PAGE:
SWV’s Coko reveals she, son among hundreds stranded on I-95 for hours
Cheryl "Coko" Gamble shared with fans on Instagram that she and son Jalen Clemons were stuck in their car for nine hours.
The lead singer of the hit R&B trio SWV shared that she and her child were among the hundreds of motorists stranded for multiple hours on the frozen I-95 Tuesday in Virginia.
Cheryl Gamble, better known as Coko, shared with fans on Instagram that she and son Jalen Clemons were stuck in their car for nine hours after an ice storm blanketed the highway and caused accidents.
“Today is a great day!!” Gamble wrote from Fairfax. “I don’t look like what I’ve been through!”
“Yesterday I was stuck on I95 north for 9.5 hours!” she continued. “I got stuck on a pile of snow, ppl were kind enough to push me out. My car is damaged a bit but, @jayyemichael and I are safe. I made it to a hotel where I shall remain until I can go home.”
“I have NEVER experienced anything like this before!!!” she added. “I think God for keeping us safe!”
The singer concluded: “No more road trips [for] me!”
Fans and friends of Gamble showed their support in the comment section of her post.
“That’s crazy,” DJ Spinderella wrote. “Glad y’all are ok!”
In the IG post, Gamble shared a photo of herself and the ice road that trapped hundreds of motorists — some for over 24 hours, according to CNN.
The shutdown happened Monday when more than a foot of snow was dumped on the area. Transportation officials told the news outlet the cause of the traffic snarl happened because trucks were disabled by the snow and ice.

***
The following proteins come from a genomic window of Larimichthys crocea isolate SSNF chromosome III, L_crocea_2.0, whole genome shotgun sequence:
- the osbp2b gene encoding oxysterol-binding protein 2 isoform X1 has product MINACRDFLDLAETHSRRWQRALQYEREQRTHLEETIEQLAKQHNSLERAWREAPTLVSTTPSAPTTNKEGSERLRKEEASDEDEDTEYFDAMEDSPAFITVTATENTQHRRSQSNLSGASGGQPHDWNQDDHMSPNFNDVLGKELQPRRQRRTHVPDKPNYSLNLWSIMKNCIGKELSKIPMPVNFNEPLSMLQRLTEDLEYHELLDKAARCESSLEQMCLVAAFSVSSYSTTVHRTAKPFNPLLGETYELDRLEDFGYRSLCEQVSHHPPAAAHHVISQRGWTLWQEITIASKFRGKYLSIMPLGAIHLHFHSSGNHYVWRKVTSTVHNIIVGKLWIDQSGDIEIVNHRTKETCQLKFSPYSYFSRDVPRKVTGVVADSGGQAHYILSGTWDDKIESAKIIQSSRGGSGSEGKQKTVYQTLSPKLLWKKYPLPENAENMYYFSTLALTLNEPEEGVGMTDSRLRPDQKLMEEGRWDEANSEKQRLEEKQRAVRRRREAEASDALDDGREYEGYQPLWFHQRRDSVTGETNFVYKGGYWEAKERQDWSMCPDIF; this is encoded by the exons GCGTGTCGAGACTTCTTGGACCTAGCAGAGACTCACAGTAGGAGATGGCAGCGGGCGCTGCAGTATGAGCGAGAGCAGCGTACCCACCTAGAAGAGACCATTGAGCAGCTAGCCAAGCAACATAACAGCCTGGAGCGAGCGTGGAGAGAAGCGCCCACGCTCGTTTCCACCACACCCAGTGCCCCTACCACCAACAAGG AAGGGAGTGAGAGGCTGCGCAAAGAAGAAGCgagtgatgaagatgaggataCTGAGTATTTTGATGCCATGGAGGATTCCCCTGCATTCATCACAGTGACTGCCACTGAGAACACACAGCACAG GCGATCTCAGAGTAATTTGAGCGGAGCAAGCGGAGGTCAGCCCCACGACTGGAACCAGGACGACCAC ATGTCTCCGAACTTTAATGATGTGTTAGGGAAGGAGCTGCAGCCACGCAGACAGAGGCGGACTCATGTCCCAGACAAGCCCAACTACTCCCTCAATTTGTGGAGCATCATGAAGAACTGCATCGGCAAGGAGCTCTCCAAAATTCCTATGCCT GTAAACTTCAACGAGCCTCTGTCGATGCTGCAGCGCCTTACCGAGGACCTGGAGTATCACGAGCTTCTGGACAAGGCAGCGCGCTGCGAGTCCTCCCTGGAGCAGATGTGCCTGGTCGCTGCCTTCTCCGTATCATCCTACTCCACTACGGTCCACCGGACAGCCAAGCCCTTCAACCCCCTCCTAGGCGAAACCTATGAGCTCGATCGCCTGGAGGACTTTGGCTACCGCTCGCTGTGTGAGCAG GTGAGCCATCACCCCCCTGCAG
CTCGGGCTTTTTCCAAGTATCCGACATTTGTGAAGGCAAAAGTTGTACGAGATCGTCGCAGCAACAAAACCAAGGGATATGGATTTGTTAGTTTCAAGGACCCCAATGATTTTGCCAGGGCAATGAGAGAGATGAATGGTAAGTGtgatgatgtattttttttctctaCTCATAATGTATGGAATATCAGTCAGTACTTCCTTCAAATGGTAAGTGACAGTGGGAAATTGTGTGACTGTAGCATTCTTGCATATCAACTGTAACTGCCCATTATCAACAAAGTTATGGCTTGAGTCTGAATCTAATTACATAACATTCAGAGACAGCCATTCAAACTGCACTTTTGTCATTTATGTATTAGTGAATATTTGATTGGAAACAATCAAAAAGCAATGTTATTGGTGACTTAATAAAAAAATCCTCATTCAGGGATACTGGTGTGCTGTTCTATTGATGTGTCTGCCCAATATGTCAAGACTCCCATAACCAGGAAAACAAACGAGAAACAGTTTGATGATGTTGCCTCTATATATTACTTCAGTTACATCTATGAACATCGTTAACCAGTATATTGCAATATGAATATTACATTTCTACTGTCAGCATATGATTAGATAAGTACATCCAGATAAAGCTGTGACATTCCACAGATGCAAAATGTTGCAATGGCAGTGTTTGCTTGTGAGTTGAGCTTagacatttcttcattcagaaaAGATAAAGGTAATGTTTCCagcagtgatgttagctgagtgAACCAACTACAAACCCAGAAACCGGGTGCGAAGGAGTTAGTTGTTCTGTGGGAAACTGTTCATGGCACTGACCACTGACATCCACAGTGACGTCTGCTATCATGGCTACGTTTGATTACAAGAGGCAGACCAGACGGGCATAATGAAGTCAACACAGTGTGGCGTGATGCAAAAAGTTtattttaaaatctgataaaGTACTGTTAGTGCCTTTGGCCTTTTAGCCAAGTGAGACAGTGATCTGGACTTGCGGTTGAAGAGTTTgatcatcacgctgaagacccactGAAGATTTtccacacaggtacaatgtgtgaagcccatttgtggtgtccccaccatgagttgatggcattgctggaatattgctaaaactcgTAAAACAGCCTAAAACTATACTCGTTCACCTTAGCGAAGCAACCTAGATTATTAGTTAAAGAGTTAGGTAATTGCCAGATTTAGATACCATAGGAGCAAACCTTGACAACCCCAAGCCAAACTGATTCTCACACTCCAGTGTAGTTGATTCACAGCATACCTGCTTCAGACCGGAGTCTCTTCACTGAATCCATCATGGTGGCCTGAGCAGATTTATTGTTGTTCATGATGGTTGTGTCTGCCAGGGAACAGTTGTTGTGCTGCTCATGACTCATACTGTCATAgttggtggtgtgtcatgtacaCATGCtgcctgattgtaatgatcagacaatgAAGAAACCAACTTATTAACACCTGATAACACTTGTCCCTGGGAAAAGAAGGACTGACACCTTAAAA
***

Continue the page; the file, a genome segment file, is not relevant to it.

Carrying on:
There were reportedly no reports of injuries or deaths. “That’s great. But that’s just — that’s just dumb luck at this point,” Jim DeFede, a journalist who was stuck, told Jake Tapper, “This could have been a lot more serious.”
DeFede said several truckers were helping out drivers. He said that he saw one handing out bottles of water and another handing out loaves of bread.
Virginia senator and former vice presidential candidate Tim Kaine said he too was stuck in the traffic snarl for more than 24 hours.
“At some point, it switched from a miserable travel day into kind of a survival mode day for me,” the Democrat told CNN’s Alisyn Camerota on Tuesday by phone. “And the roads are incredibly slick, and my car is sliding around, and I don’t have food or drink in my car, so I was more focused on, ‘OK, how do I safely get out of this mess.'”